When going to war against Iraqi dictator Saddam Hussein was popular, Joe Biden was for going to war.
In the fall of 2001, when he was chairman of the Senate Foreign Relations Committee, Biden argued that war with Iraq was inevitable and that the United States should “tighten the noose” around Saddam's neck and assemble a coalition to depose him. In a speech early in 2002, he said it was imperative “to end the regime one way or another” and called Saddam’s overthrow essential to winning the war on terror. That fall, voting to authorize George W. Bush to order military action in Iraq, Biden declared that “Saddam must be dislodged from power.” In February 2003, he reiterated his support: “I supported the resolution to go to war. I am NOT opposed to war to remove weapons of mass destruction from Iraq. I am NOT opposed to war to remove Saddam.”
As the US attack got underway in March, Biden strongly endorsed the operation. “I support the president. I support the troops,” he said on CNN. Four months later, his resolve hadn’t weakened. “Some in my own party have said that it was a mistake to go to Iraq in the first place and believe that it's not worth the cost,” Biden told the Brookings Institution in July 2003. “But the cost of not acting against Saddam, I think, would have been much greater.”
Today, running for president in a party that has moved sharply to the left, Biden is busily rewriting history. He falsely insists that he opposed the Iraq war “from the very moment” it started. During Tuesday’s Democratic debate in Des Moines, he claimed, also falsely, that the Bush administration had promised “they were not going to go to war.”
Biden’s mendacities do him no credit. Like the overwhelming majority of Americans in 2003, he was in favor of the expedition to oust Saddam. Most Senate Democrats voted for the war resolution; besides Biden, they included John Kerry, Hillary Clinton, Diane Feinstein, Harry Reid, and Charles Schumer. There was a strong bipartisan consensus that Saddam was a deadly, destabilizing menace who had to be ejected. Bill Clinton had signed the Iraq Liberation Act, making regime change in Iraq a goal of US policy, in 1998 — two years before Bush was elected president.
The Democratic Party has long since turned against the Iraq war, of course. Bernie Sanders, who voted against the war in the House of Representatives, routinely labels it “the worst foreign policy blunder” in US history. He hopes to deploy Biden’s support for the war as a cudgel against the former vice president, much as Barack Obama did against Hillary Clinton in 2008. But it will gain Biden nothing to dissemble about his own record.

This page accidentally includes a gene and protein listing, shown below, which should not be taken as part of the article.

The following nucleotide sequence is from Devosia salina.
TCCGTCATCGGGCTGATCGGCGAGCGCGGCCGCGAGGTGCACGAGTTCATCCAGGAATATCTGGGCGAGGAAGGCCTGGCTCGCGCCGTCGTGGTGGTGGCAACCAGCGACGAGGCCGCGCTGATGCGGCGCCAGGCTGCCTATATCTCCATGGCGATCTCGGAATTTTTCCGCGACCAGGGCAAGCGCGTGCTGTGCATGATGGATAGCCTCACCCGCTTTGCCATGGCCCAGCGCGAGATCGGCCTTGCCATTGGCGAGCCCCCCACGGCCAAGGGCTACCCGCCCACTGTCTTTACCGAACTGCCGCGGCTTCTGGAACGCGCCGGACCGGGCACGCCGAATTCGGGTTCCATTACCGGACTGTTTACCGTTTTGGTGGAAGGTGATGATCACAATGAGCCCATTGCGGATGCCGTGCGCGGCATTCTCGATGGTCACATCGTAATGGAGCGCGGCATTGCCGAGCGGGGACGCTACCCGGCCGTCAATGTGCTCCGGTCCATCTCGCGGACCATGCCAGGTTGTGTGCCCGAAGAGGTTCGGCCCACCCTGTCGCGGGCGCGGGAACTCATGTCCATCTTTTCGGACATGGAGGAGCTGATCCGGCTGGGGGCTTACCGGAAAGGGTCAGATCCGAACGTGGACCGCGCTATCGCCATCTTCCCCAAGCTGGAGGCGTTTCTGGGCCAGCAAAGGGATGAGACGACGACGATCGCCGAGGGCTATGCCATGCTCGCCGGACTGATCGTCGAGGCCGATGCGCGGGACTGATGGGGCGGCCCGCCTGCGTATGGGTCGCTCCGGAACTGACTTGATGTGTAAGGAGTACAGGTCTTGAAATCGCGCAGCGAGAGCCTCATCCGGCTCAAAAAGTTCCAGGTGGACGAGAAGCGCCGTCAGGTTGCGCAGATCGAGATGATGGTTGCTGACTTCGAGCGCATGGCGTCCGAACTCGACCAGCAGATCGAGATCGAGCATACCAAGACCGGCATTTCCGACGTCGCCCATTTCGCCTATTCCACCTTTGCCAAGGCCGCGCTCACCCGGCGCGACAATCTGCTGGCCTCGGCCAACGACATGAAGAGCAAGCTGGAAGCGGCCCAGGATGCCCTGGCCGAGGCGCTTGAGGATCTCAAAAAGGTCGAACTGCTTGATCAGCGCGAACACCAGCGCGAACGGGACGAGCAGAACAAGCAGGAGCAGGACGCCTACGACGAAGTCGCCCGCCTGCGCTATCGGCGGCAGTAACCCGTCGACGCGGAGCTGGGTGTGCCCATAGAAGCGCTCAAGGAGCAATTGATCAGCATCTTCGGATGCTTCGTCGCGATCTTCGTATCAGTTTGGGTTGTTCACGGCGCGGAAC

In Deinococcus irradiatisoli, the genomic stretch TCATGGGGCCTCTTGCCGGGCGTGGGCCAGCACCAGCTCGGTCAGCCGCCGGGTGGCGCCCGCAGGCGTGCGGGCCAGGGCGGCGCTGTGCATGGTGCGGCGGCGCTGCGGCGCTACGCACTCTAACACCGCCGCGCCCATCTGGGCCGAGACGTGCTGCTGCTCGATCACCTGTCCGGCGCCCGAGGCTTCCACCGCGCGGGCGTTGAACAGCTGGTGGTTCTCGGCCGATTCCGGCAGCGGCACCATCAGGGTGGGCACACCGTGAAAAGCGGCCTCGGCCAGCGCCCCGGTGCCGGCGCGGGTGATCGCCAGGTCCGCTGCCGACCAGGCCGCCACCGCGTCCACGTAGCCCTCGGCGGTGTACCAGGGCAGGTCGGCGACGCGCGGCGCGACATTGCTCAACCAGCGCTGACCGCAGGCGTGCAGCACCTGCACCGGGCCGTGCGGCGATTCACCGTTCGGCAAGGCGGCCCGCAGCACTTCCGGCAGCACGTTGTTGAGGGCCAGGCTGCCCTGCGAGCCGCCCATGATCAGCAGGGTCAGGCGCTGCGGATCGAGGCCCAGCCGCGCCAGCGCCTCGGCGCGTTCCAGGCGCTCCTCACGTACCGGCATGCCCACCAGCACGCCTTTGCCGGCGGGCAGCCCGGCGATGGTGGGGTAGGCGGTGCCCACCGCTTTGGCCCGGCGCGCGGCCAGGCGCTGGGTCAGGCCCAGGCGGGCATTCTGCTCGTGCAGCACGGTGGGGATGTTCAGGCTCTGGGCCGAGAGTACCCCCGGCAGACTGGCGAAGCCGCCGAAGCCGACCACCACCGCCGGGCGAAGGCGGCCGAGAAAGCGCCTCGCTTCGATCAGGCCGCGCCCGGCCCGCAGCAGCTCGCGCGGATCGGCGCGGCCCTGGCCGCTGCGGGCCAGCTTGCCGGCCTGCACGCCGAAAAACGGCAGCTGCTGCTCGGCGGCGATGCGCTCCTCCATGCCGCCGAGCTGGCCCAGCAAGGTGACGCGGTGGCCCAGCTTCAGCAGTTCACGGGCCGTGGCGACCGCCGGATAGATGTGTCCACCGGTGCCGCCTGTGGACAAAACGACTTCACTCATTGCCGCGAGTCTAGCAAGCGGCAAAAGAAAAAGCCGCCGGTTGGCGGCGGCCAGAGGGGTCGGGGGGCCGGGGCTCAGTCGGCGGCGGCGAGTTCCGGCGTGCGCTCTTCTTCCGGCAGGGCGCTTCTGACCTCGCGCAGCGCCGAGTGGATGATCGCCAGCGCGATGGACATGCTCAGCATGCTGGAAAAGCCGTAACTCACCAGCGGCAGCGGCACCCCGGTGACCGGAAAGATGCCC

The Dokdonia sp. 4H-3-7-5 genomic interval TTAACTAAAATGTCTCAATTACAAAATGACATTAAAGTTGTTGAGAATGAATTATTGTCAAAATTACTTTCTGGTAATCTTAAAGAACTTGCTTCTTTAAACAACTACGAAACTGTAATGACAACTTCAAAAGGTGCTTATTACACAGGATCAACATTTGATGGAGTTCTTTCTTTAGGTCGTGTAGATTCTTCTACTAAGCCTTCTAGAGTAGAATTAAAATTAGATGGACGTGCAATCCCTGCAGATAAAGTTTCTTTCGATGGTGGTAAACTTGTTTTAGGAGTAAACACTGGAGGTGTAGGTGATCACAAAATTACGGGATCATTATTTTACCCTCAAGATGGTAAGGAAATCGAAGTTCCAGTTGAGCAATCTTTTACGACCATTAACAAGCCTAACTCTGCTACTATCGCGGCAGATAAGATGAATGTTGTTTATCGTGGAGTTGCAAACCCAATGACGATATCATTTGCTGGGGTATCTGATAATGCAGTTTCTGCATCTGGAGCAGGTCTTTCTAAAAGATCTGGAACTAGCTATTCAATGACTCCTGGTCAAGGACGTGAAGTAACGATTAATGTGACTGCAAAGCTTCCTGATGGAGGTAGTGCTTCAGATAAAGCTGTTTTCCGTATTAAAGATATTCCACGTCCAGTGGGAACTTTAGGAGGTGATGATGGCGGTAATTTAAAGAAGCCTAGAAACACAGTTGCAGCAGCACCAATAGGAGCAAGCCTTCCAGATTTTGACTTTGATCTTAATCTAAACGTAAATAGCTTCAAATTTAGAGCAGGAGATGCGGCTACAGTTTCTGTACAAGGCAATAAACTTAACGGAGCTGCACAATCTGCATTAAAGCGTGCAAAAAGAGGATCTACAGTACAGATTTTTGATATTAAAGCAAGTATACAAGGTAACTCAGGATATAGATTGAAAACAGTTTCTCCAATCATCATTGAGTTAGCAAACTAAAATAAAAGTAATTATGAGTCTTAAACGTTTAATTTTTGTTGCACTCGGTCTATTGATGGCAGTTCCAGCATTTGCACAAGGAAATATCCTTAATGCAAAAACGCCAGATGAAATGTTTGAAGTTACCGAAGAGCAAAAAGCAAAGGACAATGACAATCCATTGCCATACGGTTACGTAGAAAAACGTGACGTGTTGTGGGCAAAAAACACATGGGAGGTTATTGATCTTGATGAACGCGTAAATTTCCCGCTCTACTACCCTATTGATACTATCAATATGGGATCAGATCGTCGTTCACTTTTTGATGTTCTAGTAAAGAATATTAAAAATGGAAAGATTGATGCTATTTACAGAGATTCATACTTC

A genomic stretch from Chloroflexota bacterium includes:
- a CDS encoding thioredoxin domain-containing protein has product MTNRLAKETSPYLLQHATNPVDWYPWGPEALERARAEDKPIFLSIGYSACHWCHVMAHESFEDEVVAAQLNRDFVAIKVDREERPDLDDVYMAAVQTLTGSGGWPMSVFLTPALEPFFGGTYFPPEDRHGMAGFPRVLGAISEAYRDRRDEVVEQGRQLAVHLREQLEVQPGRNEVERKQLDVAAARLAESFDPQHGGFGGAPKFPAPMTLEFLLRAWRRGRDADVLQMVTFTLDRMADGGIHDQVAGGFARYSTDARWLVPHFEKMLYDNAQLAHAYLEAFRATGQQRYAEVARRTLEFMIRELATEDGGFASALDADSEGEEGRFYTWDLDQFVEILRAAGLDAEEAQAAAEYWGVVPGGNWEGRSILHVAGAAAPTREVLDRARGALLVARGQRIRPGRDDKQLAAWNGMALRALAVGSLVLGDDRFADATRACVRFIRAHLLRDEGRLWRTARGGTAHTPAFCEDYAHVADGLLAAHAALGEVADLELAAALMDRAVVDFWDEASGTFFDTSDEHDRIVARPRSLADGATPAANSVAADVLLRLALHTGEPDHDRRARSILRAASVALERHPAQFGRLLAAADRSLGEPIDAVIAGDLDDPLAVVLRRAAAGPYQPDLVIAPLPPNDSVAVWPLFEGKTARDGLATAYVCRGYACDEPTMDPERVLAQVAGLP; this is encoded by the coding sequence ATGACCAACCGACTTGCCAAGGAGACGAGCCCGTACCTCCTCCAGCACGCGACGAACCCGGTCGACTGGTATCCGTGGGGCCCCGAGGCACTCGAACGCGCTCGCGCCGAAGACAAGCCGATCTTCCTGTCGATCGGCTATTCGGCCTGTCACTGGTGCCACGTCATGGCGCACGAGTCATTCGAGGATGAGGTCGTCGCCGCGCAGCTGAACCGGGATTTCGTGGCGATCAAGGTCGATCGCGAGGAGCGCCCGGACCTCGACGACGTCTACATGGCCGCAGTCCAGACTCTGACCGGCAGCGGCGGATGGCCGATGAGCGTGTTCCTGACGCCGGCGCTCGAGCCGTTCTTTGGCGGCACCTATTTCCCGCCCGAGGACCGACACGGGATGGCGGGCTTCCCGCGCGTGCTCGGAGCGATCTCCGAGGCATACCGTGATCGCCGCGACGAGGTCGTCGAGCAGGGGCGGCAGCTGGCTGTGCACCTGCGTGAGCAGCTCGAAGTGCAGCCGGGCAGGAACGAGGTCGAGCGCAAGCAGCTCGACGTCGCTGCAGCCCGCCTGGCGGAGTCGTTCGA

Biden would be on stronger ground reminding Democratic voters that Sanders’s radical approach to foreign policy — from his dovishness toward foreign aggressors to his support for socialist dictators — makes him unsuitable to be commander-in-chief. Tellingly, the Trump campaign last week singled out Sanders for criticism on national security grounds. It warned that he “can’t be trusted to defend American lives” and said he pushes “a naive, dangerous policy of appeasement toward Iran.” Biden might not use such strong language about a fellow Democrat. But he has every reason to remind voters that Sanders’s extreme views are incompatible with effective American leadership.
Then again, if Biden cannot tell the unpopular truth about Iraq, how likely is it that he will buck his party’s hard progressive base on foreign policy generally?
That unpopular truth is this: The war to oust Saddam was justified, and the Democrats who supported it were right to do so. The Iraqi dictator’s WMD stockpiles turned out not to be as extensive as Western intelligence services had believed, but that didn’t diminish Saddam’s malignance or the threat he posed. He had committed ghastly crimes against humanity — invading neighboring countries, gassing Kurdish civilians by the thousands, engaging in torture on a terrifying scale, sponsoring international terrorism, and attempting to assassinate a US president.
The Bush administration’s blunder wasn’t that it invaded Iraq, but that it mishandled the immediate aftermath of Saddam’s removal and was unprepared for the long, bloody insurgency that followed. Yet after Bush’s 2007 troop “surge,” the course of the war shifted dramatically for the better — so much so, that by the time Bush turned the Oval Office over to Obama, violence was down 90 percent and Iraqis were being governed by elected leaders. “A democratic Iraq is emerging,” reported Newsweek in early 2010. On its cover the magazine proclaimed: “Victory at Last.” Biden told CNN’s Larry King that Americans would regard Iraq as “one of the great achievements of this administration.”
But then, tragically, Obama squandered Bush’s victory. In 2011 he precipitously pulled American troops out. Iraq’s fragile young democracy was left to fend for itself. In the vacuum caused by the US withdrawal, jihadists calling themselves Islamic State proclaimed a “caliphate” — plunging Iraq and much of Syria into chaos and genocide. Eventually Obama was forced to send American troops back to Iraq in order to preserve the country from collapse.
As in every war America ever fought, tragic mistakes were made in Iraq. But America’s determination to end Saddam’s reign of terror was unquestionably a worthy one. An international coalition led by the United States, with broad Republican and Democratic backing, ended the reign of a genocidal tyrant. Joe Biden was right to support the war that liberated Iraq, even if today he lacks the conviction to say so.